This year at the annual Tales of the Cocktail convention in New Orleans, I'll be giving two talks: One on New Ice Techniques and the other on Bugs and Booze.
If you have any related information to share on those topics, hit me up and I'll see if I can include it!
Beetlejuice! When Bugs Meet Booze
Much of what we drink today is due to the pestilence of the past. The phylloxera aphid destroyed the European wine and grape brandy industry, but as a consequence helped popularize European whiskies and calvados, as well as forced American bartenders to swap out the cognac in their Sazeracs and Juleps for rye. Mosquito-transmitted malaria has plagued humankind for millennia, and its natural cure quinine bark wound up in our tonic water, aperitif wines, and amari. Fleas carrying bubonic plague are naturally repelled by juniper berries that made their way into gin.
In modern times we’re putting bugs back into drinks. Cochineal, an insect-based red food coloring, has made its way into a few new spirits. Bartenders keep trying to make us drink ants, crickets, and scorpions as rims, garnish, and infusions. They say insects are the future of food – will they be the future of drink too?
We’ll look at how insects influenced how we drink today and how they might impact what we drink in the future.
Wednesday, July 19, 2017. 10:30 AM.
New Ice Techniques, Tools, and Technology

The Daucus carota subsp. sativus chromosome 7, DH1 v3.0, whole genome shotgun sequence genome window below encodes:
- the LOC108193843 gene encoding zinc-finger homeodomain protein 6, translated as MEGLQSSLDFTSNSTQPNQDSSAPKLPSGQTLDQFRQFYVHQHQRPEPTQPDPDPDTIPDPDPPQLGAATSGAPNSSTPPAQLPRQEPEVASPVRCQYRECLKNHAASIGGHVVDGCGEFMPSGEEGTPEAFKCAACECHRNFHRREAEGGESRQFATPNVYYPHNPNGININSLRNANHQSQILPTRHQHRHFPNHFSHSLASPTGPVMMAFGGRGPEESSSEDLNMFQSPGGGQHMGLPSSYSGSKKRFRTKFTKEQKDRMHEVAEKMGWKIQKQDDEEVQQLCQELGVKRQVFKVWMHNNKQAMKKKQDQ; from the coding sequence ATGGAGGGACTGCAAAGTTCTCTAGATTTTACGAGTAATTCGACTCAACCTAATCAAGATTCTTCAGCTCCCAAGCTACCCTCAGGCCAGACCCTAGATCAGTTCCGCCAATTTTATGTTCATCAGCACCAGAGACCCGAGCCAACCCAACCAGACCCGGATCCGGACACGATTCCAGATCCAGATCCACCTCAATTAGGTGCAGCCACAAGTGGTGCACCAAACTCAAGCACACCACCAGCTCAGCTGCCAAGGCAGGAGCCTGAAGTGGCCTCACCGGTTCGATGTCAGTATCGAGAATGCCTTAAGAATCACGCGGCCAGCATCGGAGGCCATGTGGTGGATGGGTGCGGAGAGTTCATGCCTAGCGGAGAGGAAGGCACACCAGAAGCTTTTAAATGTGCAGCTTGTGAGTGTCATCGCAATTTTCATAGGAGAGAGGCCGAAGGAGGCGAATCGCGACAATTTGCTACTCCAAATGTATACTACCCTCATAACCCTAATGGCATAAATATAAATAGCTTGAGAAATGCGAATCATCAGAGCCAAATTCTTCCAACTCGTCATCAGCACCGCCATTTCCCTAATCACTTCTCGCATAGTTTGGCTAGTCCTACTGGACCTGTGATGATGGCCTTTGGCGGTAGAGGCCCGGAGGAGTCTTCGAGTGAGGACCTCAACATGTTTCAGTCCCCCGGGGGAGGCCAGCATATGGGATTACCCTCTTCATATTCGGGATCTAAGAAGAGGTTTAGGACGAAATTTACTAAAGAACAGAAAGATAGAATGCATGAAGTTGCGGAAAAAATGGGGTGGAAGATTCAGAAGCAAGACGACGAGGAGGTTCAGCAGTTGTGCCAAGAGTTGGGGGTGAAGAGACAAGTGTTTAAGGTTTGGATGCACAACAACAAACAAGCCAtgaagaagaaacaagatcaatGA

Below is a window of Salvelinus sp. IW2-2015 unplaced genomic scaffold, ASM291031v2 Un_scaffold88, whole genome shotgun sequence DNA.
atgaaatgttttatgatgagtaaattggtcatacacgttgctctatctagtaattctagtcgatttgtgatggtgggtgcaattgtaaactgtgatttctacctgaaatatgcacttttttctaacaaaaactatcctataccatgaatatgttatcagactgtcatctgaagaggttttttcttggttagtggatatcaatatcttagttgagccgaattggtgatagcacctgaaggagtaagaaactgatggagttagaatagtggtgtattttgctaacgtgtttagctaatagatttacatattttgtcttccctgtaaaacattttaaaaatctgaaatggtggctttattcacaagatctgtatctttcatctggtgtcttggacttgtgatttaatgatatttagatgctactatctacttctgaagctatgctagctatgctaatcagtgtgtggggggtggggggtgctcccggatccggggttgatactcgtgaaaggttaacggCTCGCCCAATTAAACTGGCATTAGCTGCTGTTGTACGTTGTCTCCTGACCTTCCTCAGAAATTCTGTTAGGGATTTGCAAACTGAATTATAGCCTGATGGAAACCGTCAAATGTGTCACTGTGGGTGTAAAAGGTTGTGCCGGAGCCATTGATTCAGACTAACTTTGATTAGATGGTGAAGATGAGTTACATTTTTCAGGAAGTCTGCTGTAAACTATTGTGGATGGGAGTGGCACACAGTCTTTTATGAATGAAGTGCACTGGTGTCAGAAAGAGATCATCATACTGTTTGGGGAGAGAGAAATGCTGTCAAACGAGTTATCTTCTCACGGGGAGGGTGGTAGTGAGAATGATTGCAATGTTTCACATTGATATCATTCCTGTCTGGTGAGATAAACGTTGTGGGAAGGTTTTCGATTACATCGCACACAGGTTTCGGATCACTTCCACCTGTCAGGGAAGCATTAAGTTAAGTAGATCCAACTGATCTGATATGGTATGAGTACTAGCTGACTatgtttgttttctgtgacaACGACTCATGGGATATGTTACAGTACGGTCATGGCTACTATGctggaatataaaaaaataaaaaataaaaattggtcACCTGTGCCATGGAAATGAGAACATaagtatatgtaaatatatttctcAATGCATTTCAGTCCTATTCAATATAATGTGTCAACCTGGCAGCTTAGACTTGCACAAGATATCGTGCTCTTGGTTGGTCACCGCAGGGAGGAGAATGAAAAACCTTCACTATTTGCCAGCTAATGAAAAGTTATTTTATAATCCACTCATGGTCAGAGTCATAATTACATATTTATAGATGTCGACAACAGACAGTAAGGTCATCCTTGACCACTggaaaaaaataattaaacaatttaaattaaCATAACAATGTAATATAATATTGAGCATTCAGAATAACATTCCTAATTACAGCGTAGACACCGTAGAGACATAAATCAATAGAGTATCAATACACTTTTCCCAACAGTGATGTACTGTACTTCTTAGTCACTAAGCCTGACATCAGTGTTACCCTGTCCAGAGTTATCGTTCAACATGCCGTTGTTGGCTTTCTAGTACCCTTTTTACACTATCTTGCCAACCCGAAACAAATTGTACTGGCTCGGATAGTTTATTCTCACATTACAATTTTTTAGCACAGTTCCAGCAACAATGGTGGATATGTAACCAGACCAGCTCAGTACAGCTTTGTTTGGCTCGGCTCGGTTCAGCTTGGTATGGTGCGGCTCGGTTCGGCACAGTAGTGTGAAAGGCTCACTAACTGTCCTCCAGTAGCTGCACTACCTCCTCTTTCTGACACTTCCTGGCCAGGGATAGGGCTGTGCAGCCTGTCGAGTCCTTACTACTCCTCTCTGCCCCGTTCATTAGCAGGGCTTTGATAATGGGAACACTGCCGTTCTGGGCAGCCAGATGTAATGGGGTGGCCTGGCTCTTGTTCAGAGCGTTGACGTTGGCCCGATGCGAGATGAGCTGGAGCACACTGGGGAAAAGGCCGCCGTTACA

We’ve come a long way, baby! Ten years ago there was one ice machine on the US market that could make decent-sized cubes, and a whole lot of hearsay on how to make clear ice. A decade later there is a range of new machines, a well-understood method for machine-free clear ice (‘directional freezing’ developed by speaker Camper English), and a rebirth of creativity in the industry to make ice… cool again.
The main part of the seminar will be a survey and slideshow of some of the most spectacular ideas in ice from the past couple years, including branding ice cubes, hacking Clinebell machines to freeze objects inside cubes, using robots to cut up ice blocks into different shapes, and much more. We’ll take a look at the new machines that can freeze not just water but alcohol or whole cocktails, and create new shapes and sizes of ice. We’ll study tools and techniques for breaking down blocks, including ban band saws, chainsaws, hacksaws, and various knives and picks that different bartenders prefer. And we’ll look at low-tech tricks as well – how people are using directional freezing in fun and efficient ways for work or for home. Finally, we’ll look at the costs and practical considerations of implementing a fancy big ice program or ice delivery company, and a ton of hacks, kluges, and workarounds that smaller (or cheaper) bars use to implement better ice programs with budget and space constraints.
Saturday July 22, 2017.